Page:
Quartz Buckets for the Dab Connoisseur

Cannabis concentrate "dabbing" tools: small blow torch, concentrate container, and glass dab rig

A setup like this is perfect for getting the smoothest, most flavorful dab. When it comes to flavor, I prefer quartz buckets known as bangers because they don’t interfere with the natural terpene profile of the saps and shatters that I dab. The deep bucket can handle large amounts of concentrate without a mess, and the clear aesthetic is much cleaner on artistic glass and heady rigs.

The one drawback to this setup is that it uses a torch. While there are some attachments that will allow you to use an electric nail with your quartz bucket, I’ve found that the cord attachments can cause some chaos. So I stick with my STOK R-Series double-barrel torch. It has two side-by-side barrels that help heat the bucket quickly and evenly.

How to Dab Cannabis Concentrates

E-Rigs for the Dabber on the Go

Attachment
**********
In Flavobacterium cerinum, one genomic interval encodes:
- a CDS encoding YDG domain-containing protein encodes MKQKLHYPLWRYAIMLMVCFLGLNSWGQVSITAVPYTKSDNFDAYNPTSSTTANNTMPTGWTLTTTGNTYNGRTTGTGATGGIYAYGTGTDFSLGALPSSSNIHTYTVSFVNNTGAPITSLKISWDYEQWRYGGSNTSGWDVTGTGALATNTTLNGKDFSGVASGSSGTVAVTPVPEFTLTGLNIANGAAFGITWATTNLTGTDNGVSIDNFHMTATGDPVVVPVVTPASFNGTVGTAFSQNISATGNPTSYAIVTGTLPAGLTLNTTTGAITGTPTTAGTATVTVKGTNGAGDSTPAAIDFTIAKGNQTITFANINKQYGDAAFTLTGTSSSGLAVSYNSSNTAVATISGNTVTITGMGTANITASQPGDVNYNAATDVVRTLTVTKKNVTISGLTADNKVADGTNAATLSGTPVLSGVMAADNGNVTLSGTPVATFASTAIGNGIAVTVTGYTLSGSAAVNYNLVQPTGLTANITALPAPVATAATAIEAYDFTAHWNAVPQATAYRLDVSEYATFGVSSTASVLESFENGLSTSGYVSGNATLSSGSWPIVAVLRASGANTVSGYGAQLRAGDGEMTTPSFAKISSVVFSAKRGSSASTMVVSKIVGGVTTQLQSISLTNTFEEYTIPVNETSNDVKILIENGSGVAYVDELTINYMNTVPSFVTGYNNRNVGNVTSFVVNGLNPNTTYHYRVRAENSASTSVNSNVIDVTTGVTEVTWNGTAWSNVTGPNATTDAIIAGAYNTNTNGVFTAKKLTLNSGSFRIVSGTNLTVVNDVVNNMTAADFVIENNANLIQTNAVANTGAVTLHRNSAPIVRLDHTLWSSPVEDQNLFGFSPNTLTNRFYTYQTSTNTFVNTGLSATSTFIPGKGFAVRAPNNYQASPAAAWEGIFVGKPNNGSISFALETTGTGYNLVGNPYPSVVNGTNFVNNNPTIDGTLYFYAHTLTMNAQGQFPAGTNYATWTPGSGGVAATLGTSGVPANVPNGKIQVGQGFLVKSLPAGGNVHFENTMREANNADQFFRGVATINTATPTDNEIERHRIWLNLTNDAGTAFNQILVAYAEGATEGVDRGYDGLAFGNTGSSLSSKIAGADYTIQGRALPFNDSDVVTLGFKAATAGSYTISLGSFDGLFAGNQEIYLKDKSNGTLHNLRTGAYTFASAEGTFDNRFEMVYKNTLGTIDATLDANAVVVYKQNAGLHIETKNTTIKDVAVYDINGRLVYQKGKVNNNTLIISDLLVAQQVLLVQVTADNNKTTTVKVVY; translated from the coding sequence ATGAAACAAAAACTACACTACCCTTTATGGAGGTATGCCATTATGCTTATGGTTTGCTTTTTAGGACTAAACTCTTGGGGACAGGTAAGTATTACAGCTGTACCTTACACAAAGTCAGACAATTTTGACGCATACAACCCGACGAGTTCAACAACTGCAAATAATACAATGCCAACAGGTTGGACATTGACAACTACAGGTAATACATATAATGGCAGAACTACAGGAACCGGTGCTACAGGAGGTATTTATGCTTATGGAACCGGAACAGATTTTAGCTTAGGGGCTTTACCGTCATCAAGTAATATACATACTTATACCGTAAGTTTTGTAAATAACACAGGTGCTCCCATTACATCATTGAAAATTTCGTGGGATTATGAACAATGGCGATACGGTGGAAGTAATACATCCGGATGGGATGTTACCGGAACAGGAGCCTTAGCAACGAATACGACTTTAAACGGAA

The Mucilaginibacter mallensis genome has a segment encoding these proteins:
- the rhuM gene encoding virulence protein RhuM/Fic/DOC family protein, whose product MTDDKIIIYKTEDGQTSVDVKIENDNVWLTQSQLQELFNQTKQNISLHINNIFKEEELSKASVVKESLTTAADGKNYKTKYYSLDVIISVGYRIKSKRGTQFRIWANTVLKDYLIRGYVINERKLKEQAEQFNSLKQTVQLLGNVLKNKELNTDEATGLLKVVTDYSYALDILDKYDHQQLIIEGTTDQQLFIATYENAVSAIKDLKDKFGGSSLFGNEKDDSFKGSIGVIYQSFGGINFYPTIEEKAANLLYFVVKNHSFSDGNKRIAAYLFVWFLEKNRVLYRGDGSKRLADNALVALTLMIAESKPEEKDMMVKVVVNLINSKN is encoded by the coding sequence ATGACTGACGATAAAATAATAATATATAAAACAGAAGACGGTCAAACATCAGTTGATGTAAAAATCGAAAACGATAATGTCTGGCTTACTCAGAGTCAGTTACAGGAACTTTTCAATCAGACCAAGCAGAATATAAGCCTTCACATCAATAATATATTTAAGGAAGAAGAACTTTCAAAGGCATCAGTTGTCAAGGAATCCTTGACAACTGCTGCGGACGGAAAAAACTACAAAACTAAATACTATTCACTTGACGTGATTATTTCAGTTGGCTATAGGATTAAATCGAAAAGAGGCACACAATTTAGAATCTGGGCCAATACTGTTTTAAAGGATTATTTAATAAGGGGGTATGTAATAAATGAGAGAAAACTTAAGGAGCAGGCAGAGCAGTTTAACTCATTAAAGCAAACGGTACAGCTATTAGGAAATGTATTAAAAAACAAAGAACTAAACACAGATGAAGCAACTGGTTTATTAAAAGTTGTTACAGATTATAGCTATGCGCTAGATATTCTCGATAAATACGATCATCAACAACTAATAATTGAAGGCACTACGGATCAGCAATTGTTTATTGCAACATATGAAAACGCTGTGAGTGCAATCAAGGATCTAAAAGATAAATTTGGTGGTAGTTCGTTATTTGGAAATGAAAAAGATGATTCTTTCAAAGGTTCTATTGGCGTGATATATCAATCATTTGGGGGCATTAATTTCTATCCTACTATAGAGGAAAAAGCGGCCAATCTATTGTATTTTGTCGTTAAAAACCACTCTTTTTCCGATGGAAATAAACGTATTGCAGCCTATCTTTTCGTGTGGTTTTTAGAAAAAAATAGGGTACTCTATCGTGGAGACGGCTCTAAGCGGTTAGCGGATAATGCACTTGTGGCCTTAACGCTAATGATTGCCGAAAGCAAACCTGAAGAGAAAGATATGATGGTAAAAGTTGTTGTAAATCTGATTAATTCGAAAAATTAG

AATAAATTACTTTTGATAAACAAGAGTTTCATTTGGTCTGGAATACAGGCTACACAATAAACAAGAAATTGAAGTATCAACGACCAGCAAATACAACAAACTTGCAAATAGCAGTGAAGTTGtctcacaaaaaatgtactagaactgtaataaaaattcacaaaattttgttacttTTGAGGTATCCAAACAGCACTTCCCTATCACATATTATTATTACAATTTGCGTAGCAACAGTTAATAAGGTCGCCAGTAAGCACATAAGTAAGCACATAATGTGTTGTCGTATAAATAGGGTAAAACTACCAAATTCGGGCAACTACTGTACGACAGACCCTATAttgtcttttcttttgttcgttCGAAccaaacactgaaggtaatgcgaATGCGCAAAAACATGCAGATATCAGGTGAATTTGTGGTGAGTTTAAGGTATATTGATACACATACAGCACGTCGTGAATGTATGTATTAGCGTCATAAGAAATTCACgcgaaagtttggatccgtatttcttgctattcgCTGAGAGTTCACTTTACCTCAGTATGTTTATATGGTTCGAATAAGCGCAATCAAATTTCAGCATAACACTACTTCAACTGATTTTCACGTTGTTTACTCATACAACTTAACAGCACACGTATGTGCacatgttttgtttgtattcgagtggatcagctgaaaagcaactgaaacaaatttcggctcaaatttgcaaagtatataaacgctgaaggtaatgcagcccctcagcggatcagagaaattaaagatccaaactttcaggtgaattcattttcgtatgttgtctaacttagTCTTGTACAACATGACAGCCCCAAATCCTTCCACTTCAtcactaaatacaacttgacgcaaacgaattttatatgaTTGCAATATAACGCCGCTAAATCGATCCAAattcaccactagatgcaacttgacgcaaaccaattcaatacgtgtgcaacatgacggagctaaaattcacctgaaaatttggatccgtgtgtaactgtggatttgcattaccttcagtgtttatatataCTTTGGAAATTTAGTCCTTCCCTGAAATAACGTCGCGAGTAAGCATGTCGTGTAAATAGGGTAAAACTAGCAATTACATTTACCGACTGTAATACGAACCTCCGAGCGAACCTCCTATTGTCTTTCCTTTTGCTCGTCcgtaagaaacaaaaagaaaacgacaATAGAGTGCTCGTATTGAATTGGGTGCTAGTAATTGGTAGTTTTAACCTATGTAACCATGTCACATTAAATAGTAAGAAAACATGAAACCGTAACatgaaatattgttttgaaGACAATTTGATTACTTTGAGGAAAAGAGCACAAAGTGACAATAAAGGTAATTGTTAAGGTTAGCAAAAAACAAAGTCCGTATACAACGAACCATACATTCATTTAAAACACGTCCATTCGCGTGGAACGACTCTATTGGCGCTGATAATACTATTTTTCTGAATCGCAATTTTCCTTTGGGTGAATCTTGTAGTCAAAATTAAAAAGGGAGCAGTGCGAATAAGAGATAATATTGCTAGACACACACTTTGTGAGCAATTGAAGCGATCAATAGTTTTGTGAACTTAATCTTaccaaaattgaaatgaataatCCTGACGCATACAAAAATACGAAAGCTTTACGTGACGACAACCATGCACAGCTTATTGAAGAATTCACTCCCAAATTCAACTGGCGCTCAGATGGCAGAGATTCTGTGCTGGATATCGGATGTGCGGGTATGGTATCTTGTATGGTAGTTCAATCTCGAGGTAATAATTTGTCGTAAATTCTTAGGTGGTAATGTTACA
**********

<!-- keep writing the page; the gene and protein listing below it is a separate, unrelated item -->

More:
Cannabis concentrate Dr. Dabber Boost E-Rig

I’ve found it difficult when I’m traveling to achieve the same functionality I get from my daily-driver setup. Concentrate pens, even ones with percolator attachments, just don’t quite hit the mark. Luckily, new technologies marry the portability of concentrate pens with the capabilities of standard dab rigs. The result is electric oil rigs, or e-rigs. I use the Boost from Dr. Dabber because it offers the portable performance that I’m looking for. With just a few clicks of the power button, the nail is hot and ready in about 30 seconds, and the battery lasts a solid 40 to 50 dabs before it needs to be recharged.

The only shortcoming of e-rigs currently on the market is the size of the nails and the vapor chambers, which make it difficult to take more than a small dab at a time. It’s an understandable tradeoff given the mobility of e-rigs, and I expect this feature to evolve as the technology improves.

Everyone has their own personal preferences when it comes to the ideal way to dab. What’s yours? Share your dab setup in the comments and let everyone else know your favorite way to take the best dab.

Quiz: How Much Do You Know About Dabbing?